About Monster, She Wrote by Lisa Kröger and Melanie R. Anderson:
Meet the women writers who defied convention to craft some of literature’s strangest tales, from Frankenstein to The Haunting of Hill House and beyond.
Frankenstein was just the beginning: horror stories and other weird fiction wouldn’t exist without the women who created it. From Gothic ghost stories to psychological horror to science fiction, women have been primary architects of speculative literature of all sorts. And their own life stories are as intriguing as their fiction. Everyone knows about Mary Shelley, creator of Frankenstein, who was rumored to keep her late husband’s heart in her desk drawer. But have you heard of Margaret “Mad Madge” Cavendish, who wrote a science-fiction epic 150 years earlier (and liked to wear topless gowns to the theater)? If you know the astounding work of Shirley Jackson, whose novel The Haunting of Hill House was reinvented as a Netflix series, then try the psychological hauntings of Violet Paget, who was openly involved in long-term romantic relationships with women in the Victorian era. You’ll meet celebrated icons (Ann Radcliffe, V. C. Andrews), forgotten wordsmiths (Eli Colter, Ruby Jean Jensen), and today’s vanguard (Helen Oyeyemi). Curated reading lists point you to their most spine-chilling tales.
Part biography, part reader’s guide, the engaging write-ups and detailed reading lists will introduce you to more than a hundred authors and over two hundred of their mysterious and spooky novels, novellas, and stories.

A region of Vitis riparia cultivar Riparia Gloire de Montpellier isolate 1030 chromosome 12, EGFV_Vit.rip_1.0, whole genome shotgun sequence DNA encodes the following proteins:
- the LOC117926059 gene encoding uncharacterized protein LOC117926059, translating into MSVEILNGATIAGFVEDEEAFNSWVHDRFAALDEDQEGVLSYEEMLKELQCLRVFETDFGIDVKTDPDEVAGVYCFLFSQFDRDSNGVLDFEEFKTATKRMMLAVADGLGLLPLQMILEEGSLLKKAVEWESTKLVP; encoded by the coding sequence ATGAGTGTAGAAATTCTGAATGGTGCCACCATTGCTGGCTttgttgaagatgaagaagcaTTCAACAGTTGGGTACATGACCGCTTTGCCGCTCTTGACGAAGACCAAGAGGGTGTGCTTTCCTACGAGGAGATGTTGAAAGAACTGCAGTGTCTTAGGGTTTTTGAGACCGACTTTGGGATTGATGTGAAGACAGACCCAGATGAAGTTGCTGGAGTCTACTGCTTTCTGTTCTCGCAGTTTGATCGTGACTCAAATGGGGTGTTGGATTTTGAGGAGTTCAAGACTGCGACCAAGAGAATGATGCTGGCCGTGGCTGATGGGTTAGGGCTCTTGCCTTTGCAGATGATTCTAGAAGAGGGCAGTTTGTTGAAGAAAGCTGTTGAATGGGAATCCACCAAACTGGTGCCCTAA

The Remaking by Clay McLeod Chapman:
Inspired by a true story, this supernatural thriller for fans of horror and true crime follows a tale as it evolves every twenty years—with terrifying results.
Ella Louise has lived in the woods surrounding Pilot’s Creek, Virginia, for nearly a decade. Publicly, she and her daughter, Jessica, are shunned by her upper-crust family and the local residents. Privately, desperate characters visit her apothecary for a cure to what ails them—until Ella Louise is blamed for the death of a prominent customer. Accused of witchcraft, Ella Louise and Jessica are burned at the stake in the middle of the night. Ella Louise’s burial site is never found, but the little girl has the most famous grave in the South: a steel-reinforced coffin surrounded by a fence of interconnected white crosses.
Their story will take the shape of an urban legend as it’s told around a campfire by a man forever marked by his childhood encounters with Jessica. Decades later, a boy at that campfire will cast Amber Pendleton as Jessica in a ’70s horror movie inspired by the Witch Girl of Pilot’s Creek. Amber’s experiences on that set and its meta-remake in the ’90s will ripple through pop culture, ruining her life and career after she becomes the target of a witch hunt.
Amber’s best chance to break the cycle of horror comes when a true-crime investigator tracks her down to interview her for his popular podcast. But will this final act of storytelling redeem her—or will it bring the story full circle, ready to be told once again? And again. And again . . .
Spark and the League of Ursus by Robert Repino:
Toy Story meets Stranger Things in this epic tale of warrior teddy bears and the children they protect.
Spark is not your average teddy bear. She’s soft and cuddly, sure, but she’s also a fierce warrior. At night she fulfills her sacred duty: to protect the household from monsters. But Spark’s owner Loretta is growing up and thinks she doesn’t need her old teddy anymore.
When a monster unlike any other descends on the quiet home, everything changes. Children are going missing, and the monster wants Loretta next. Only Spark can stop it. She must call upon the ancient League of Ursus—a secret alliance of teddy bears who are pledged to protect their human friends. Together with an Amazon-princess doll and a timid sock monkey, the bears are all that stands between our world and the one that lies beneath. It will be a heroic chapter in the history of the League . . . if the bears live to tell the tale.